Montreal, the Artificial Intelligence metropolis
NIPS (Neural Information Processing Systems) is the world’s largest convention dedicated to Artificial Intelligence. It took place in Montréal early in December. The capital of Quebec has been attracting some of the world’s top talent for two years. Indeed the convention is the result of a genuine collaboration between the government, private enterprises, and the university sector. Actually, the Canadian city has attracted investment of nearly €230 million. Montreal is becoming the world’s second-largest artificial intelligence hub thanks to :
- 300 specialist researchers engaged at McGill University and the University of Montreal (both of which are in the world’s top 100 universities).
- nearly 11,000 students enrolled in programs that include IA or data processing
- and over 90,000 jobs created.
An international boom
The city has always managed to attract talent from Europe, and from France in particular. It is a favored destination for companies like Thales and Havas, who have established their research laboratories there. In addition, it has attracted all the big names in the field of Big Data: Amazon, Facebook, Google, IBM, and Samsung and, most recently, Microsoft, which bought Maluuba, a Quebec-based startup.
It’s easy to believe Brad Smith, President and Chief Legal Officer of Microsoft, in his statement that: “Microsoft is excited to engage with faculties, students and the broader tech community in Montreal, which is becoming a global hub for AI research and innovation.”
So what are the reasons behind this success? And how can other cities be inspired by it?
One name seems to stand from all others: Yoshua Bengio. The computer science professor is a globally-renowned authority in the field of Artificial Intelligence and a pioneer of deep learning. Professor Bengio has worked with luminaries such as Yann Le Cun (Facebook) and Geoffrey Hilton (Google). He is also one of the three authors of the leading reference on the topic of deep learning. The book was released in 2016 and wrote together with Ian Goodfellow and Aaron Courville. And it has become bedside reading for Elon Musk, Tesla’s iconic chief executive.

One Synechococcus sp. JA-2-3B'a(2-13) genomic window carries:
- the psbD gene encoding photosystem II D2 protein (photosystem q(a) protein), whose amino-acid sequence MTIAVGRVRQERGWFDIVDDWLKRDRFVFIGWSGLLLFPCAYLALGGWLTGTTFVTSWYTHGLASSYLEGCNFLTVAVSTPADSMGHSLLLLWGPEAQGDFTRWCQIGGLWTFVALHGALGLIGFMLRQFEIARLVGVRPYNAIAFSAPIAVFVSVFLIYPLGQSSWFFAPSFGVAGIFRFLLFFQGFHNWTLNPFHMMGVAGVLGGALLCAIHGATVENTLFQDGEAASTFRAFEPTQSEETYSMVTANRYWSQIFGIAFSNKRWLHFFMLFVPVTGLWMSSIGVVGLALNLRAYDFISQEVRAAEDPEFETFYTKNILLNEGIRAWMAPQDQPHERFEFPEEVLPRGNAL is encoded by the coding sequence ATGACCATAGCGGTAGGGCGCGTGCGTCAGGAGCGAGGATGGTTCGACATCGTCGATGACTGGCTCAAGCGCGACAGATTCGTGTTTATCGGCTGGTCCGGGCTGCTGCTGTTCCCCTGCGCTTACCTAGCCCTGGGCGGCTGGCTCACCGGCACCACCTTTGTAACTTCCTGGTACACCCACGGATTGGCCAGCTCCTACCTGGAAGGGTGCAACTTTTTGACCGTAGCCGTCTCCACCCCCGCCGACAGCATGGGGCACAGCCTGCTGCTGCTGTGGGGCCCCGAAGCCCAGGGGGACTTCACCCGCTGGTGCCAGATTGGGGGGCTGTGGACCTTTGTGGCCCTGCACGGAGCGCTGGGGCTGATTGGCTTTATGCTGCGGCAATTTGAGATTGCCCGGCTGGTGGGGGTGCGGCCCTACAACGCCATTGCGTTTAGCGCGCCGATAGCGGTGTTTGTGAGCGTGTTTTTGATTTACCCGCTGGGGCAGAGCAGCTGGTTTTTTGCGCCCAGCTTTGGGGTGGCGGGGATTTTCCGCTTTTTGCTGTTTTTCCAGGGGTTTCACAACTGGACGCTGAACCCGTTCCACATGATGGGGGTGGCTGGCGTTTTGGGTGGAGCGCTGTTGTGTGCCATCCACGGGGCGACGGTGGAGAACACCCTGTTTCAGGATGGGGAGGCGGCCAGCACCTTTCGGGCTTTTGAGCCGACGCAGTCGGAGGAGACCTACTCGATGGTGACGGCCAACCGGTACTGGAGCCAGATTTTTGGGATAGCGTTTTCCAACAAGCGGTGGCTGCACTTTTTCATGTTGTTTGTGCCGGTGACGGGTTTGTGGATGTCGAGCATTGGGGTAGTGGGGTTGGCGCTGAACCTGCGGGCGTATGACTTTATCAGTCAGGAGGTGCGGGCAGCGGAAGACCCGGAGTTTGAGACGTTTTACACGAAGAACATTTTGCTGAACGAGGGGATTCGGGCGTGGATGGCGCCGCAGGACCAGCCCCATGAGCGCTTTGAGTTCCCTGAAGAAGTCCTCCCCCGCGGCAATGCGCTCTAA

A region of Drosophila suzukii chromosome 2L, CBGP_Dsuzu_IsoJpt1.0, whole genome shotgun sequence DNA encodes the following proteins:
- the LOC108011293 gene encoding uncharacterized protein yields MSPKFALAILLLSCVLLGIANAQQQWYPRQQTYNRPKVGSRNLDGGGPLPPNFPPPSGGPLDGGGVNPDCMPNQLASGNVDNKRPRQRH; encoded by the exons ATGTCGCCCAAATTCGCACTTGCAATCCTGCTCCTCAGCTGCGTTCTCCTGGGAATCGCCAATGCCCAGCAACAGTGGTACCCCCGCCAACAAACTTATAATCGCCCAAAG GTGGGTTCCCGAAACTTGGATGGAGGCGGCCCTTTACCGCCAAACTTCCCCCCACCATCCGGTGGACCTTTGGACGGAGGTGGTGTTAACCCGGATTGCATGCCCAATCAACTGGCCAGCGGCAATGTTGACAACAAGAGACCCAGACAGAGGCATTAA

Numerous other renowned researchers are also based in the Montréal ecosystem. And it is they who have enabled the development of incubators that attract both investment and new projects. Techstars Montréal AI, Foundefuel, Centech, NextAI and TendemLaunch are just some of the cutting-edge pioneers where project for the future are created.
A business that deploys AI to support other businesses
As such, Element AI was co-founded in Quebec in 2013 by Yoshua Bengio and Jean-François Gagné. It now employs over 300 people in five cities worldwide. The company is already considered to be a major player following its record, $102-million funding round. Its research into AI is crucial to help businesses become more productive, more agile, and more secure.
“Investment now follows talent, and not the other way round.”
This quotation, from Hubert Bolduc, President of Montréal International, perfectly explains the phenomenon. However, people’s roots and their love for their country are also powerful forces, as confirmed by Yoshua Bengio, who arrived in Montréal at the age of 12: “The changes brought about by artificial intelligence will have social costs, especially in terms of employment. It is therefore essential to ensure that the wealth created by AI does not accumulate in a single location, such as China or Silicon Valley, and that it benefits a much wider section of the public instead.”*(interview with Usine Digitale).
IA across every industry sector
AI products are designed for banking, insurance and healthcare industries. They help speed up decision making in complex environments and to make it flow more smoothly. The speed is one of many benefits promised by Artificial Intelligence. As well, agility is an essential component in the success of research institutions. This is undoubtedly what makes Montréal such an exceptional city. “With such a high concentration of AI experts, it’s a 10 minute drive or a 10 second walk to exchange ideas,” explains Alexandre Le Bouthillier, who has a PhD from UofM. He is also the co-founder of Planora and Imagia, a company that uses AI to combat cancer. As a business angel, he is also involved in the Creative Destruction Lab. With this incubator, he focuses on mentoring startups that specialize in the field.
The economic imperative of enhancing a region’s attractiveness
It remains the case that people are what makes the difference, including in the field of artificial intelligence. The human element, social conditions, and ease of collaboration among all stakeholders (including the funders), are the top priority of employees, students and researchers. Building a better world means starting by bringing people together with a lifestyle and a social model that allows them to flourish.